Americans living paycheck to paycheck own 60% of credit card debt: survey

40% of consumers living paycheck to paycheck have high credit scores

Most Americans need their next paycheck to make ends meet. (iStock)

Americans living paycheck to paycheck own most of the U.S. credit card debt, a recent survey said.  

As of November 2023, 62% of consumers relied on their next paycheck to cover their monthly financial outflows, the PYMNTS and LendingClub survey said. These consumers also own nearly 60% of the credit cards in the U.S. Moreover, 80% of paycheck-to-paycheck consumers own at least two credit cards on average. 

The report also said that paycheck-to-paycheck cardholders are more than twice as likely as those not living paycheck-to-paycheck to carry a credit card balance over to the following month. Close to one-third said they reached their credit card limit, an average of $9,200, at least occasionally in the last year. 

Americans now owe $1.08 trillion on their credit cards after racking up a collective $48 billion in new spending during the third quarter of 2023, according to a recent report on household debt from the Federal Reserve Bank of New York.

If you're struggling with high-interest debt in a troubling economy, you could consider paying it off with a personal loan at a lower interest rate. Visit Credible to compare your options without affecting your credit score. 


40% living paycheck to paycheck have high credit scores

Despite their ballooning credit card debt, 40% of consumers living paycheck to paycheck still have super-prime credit scores of 720 or higher, the survey said. These consumers are also more likely to use debit cards than credit cards for everyday transactions, demonstrating their commitment to live within their means and preserve that flexibility to remain creditworthy.

Regardless of financial lifestyle, 80% of consumers said their credit scores are very or extremely important, with the average consumer checking their credit scores every 76 days. The report also said that paycheck-to-paycheck consumers most value higher credit limits and split payment plans when choosing a credit card.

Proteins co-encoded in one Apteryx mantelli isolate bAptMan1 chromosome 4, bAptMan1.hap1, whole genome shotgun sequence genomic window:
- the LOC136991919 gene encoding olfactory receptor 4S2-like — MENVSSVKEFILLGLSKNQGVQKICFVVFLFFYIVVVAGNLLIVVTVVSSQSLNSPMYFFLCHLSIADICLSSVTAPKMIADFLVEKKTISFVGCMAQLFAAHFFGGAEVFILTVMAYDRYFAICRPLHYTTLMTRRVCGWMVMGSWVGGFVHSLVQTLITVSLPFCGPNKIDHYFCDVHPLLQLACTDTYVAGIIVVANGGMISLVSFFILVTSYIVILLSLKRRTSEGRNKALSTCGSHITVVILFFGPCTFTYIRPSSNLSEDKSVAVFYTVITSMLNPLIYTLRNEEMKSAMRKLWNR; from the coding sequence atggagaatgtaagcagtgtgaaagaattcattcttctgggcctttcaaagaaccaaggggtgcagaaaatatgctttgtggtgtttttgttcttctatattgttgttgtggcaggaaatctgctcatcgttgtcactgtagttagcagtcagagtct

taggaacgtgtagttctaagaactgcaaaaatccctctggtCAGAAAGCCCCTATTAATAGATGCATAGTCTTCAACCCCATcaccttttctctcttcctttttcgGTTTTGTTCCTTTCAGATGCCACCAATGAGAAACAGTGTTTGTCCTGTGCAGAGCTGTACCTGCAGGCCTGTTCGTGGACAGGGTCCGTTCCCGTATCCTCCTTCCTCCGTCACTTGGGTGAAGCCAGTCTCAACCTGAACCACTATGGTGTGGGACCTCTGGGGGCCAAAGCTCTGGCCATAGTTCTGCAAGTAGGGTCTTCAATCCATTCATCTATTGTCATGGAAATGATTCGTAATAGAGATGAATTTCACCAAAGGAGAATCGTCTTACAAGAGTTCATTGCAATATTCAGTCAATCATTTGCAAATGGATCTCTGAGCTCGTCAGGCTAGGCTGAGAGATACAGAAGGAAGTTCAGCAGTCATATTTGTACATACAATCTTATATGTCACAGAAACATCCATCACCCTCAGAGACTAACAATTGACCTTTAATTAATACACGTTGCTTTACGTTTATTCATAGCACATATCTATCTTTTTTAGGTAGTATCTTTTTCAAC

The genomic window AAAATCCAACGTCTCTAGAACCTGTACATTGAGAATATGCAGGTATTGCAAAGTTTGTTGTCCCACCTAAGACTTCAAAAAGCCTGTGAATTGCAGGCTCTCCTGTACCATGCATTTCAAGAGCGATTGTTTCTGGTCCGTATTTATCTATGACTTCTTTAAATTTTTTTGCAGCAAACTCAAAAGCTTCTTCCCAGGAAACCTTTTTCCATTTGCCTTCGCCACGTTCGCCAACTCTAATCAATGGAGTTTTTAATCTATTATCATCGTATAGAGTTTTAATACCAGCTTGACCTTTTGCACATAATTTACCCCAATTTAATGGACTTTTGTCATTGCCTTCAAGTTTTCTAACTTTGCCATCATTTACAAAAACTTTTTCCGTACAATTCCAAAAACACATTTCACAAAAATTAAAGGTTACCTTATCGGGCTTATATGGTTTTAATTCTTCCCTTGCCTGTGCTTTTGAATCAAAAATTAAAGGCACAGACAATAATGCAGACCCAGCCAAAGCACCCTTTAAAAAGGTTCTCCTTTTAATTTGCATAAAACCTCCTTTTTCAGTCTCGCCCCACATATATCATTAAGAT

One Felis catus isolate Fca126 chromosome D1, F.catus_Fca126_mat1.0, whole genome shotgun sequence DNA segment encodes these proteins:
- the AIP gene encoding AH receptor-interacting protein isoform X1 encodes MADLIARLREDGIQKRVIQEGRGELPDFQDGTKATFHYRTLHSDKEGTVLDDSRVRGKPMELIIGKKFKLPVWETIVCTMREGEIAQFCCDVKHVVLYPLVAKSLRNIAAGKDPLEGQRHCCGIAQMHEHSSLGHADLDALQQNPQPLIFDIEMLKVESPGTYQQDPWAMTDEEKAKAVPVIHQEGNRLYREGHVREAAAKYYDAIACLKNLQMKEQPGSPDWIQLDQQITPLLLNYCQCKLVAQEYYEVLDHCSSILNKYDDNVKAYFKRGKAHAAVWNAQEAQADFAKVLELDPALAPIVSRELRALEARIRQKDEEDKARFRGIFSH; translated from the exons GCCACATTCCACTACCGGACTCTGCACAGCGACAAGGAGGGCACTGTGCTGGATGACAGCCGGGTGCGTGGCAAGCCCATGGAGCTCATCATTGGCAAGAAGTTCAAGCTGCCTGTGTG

"Credit cards can be an important financing option that credit-savvy consumers use to better manage their cash flows, though it's concerning that many consumers revolved their credit card balances regardless of financial lifestyle," LendingClub's Money Expert Alia Dudum said. "Credit cards keep many in debt, and cardholders who carry a balance (revolvers) subsidize the rewards earned by those who pay their balance in full every month (transactors). 

"Revolvers need better solutions for retiring existing debt and better options for bridging gaps in cash flow," Dudum continued. 

If you're worried about high-interest debt, you could consider paying it off with a personal loan at a lower rate to reduce your monthly payments. Visit Credible to get your personalized rate in minutes. 


Millennial enrollment in debt resolution programs up

Consumers are now running into financial trouble earlier in life, a recent Achieve survey said. The typical age of Americans seeking help to resolve their debt has decreased since the pandemic, with a median age of 44 in 2023, compared to 52 in 2020. Millennials saw the most significant shift, with 39% of those enrolling in debt resolution programs coming from this age group in 2023 compared to 25% in 2020.

Americans, in general, are dealing with growing debt. Credit card balances spiked by $154 billion year-over-year, notching the most significant increase since 1999, according to the Federal Reserve Bank of New York. In total, debts increased by $786 billion from last year, with auto loan debts growing by $71 billion, maintaining an upward trend since 2011 and reaching a total of $1.6 trillion.

Also rising is the number of consumers missing payments on their debt obligations. Credit card delinquencies rose across the board for most debt types except student loans and home equity lines of credit, according to the New York Fed. The increases in credit card delinquency were the sharpest among Millennials, or borrowers between the ages of 30 and 39, who are also burdened by high levels of student loan debt, according to the New York Fed. 

"These repayment difficulties will likely continue to mount for student loan borrowers, now that student loan payments have resumed," the New York Fed said. 

If you're interested in paying off high-interest debt with a personal loan, you could visit the Credible marketplace to learn more about your options and speak with an expert to get your questions answered.


Have a finance-related question, but don't know who to ask? Email The Credible Money Expert at and your question might be answered by Credible in our Money Expert column.